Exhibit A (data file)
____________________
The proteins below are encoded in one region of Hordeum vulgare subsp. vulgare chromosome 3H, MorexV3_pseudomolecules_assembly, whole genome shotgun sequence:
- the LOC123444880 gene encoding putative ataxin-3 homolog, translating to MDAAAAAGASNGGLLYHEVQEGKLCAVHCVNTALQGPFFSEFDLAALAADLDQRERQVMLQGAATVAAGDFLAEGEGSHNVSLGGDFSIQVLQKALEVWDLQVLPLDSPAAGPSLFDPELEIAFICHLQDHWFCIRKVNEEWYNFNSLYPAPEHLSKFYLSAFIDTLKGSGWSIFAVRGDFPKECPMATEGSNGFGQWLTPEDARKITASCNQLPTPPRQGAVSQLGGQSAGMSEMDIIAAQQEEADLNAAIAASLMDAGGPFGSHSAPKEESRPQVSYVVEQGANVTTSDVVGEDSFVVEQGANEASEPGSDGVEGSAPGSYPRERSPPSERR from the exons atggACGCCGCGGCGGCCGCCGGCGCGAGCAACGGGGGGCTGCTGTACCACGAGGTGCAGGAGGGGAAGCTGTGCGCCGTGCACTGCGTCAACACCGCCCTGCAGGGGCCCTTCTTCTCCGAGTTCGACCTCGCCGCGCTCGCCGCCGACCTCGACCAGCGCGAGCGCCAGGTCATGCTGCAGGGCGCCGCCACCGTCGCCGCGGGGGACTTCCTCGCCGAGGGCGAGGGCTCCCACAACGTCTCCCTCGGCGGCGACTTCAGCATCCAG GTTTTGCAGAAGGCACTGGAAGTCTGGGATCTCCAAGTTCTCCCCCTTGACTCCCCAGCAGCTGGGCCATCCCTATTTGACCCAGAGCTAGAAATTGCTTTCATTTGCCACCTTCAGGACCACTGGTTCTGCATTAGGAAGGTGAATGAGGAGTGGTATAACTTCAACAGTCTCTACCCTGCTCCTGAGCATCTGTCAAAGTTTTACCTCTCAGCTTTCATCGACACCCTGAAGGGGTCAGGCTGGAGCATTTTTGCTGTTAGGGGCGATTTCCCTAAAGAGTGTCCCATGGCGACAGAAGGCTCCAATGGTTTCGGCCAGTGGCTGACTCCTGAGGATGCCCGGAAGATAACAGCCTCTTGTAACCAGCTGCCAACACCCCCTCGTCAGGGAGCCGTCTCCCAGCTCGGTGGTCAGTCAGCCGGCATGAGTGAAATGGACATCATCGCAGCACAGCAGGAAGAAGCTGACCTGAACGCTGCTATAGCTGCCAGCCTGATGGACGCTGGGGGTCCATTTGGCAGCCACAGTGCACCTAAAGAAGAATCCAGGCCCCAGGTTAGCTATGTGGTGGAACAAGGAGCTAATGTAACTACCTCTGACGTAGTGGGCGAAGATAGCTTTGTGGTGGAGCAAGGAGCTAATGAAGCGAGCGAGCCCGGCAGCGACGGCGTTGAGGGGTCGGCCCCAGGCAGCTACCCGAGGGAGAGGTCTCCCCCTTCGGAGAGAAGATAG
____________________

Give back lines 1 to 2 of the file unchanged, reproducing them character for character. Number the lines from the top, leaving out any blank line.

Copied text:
The proteins below are encoded in one region of Hordeum vulgare subsp. vulgare chromosome 3H, MorexV3_pseudomolecules_assembly, whole genome shotgun sequence:
- the LOC123444880 gene encoding putative ataxin-3 homolog, translating to MDAAAAAGASNGGLLYHEVQEGKLCAVHCVNTALQGPFFSEFDLAALAADLDQRERQVMLQGAATVAAGDFLAEGEGSHNVSLGGDFSIQVLQKALEVWDLQVLPLDSPAAGPSLFDPELEIAFICHLQDHWFCIRKVNEEWYNFNSLYPAPEHLSKFYLSAFIDTLKGSGWSIFAVRGDFPKECPMATEGSNGFGQWLTPEDARKITASCNQLPTPPRQGAVSQLGGQSAGMSEMDIIAAQQEEADLNAAIAASLMDAGGPFGSHSAPKEESRPQVSYVVEQGANVTTSDVVGEDSFVVEQGANEASEPGSDGVEGSAPGSYPRERSPPSERR from the exons atggACGCCGCGGCGGCCGCCGGCGCGAGCAACGGGGGGCTGCTGTACCACGAGGTGCAGGAGGGGAAGCTGTGCGCCGTGCACTGCGTCAACACCGCCCTGCAGGGGCCCTTCTTCTCCGAGTTCGACCTCGCCGCGCTCGCCGCCGACCTCGACCAGCGCGAGCGCCAGGTCATGCTGCAGGGCGCCGCCACCGTCGCCGCGGGGGACTTCCTCGCCGAGGGCGAGGGCTCCCACAACGTCTCCCTCGGCGGCGACTTCAGCATCCAG GTTTTGCAGAAGGCACTGGAAGTCTGGGATCTCCAAGTTCTCCCCCTTGACTCCCCAGCAGCTGGGCCATCCCTATTTGACCCAGAGCTAGAAATTGCTTTCATTTGCCACCTTCAGGACCACTGGTTCTGCATTAGGAAGGTGAATGAGGAGTGGTATAACTTCAACAGTCTCTACCCTGCTCCTGAGCATCTGTCAAAGTTTTACCTCTCAGCTTTCATCGACACCCTGAAGGGGTCAGGCTGGAGCATTTTTGCTGTTAGGGGCGATTTCCCTAAAGAGTGTCCCATGGCGACAGAAGGCTCCAATGGTTTCGGCCAGTGGCTGACTCCTGAGGATGCCCGGAAGATAACAGCCTCTTGTAACCAGCTGCCAACACCCCCTCGTCAGGGAGCCGTCTCCCAGCTCGGTGGTCAGTCAGCCGGCATGAGTGAAATGGACATCATCGCAGCACAGCAGGAAGAAGCTGACCTGAACGCTGCTATAGCTGCCAGCCTGATGGACGCTGGGGGTCCATTTGGCAGCCACAGTGCACCTAAAGAAGAATCCAGGCCCCAGGTTAGCTATGTGGTGGAACAAGGAGCTAATGTAACTACCTCTGACGTAGTGGGCGAAGATAGCTTTGTGGTGGAGCAAGGAGCTAATGAAGCGAGCGAGCCCGGCAGCGACGGCGTTGAGGGGTCGGCCCCAGGCAGCTACCCGAGGGAGAGGTCTCCCCCTTCGGAGAGAAGATAG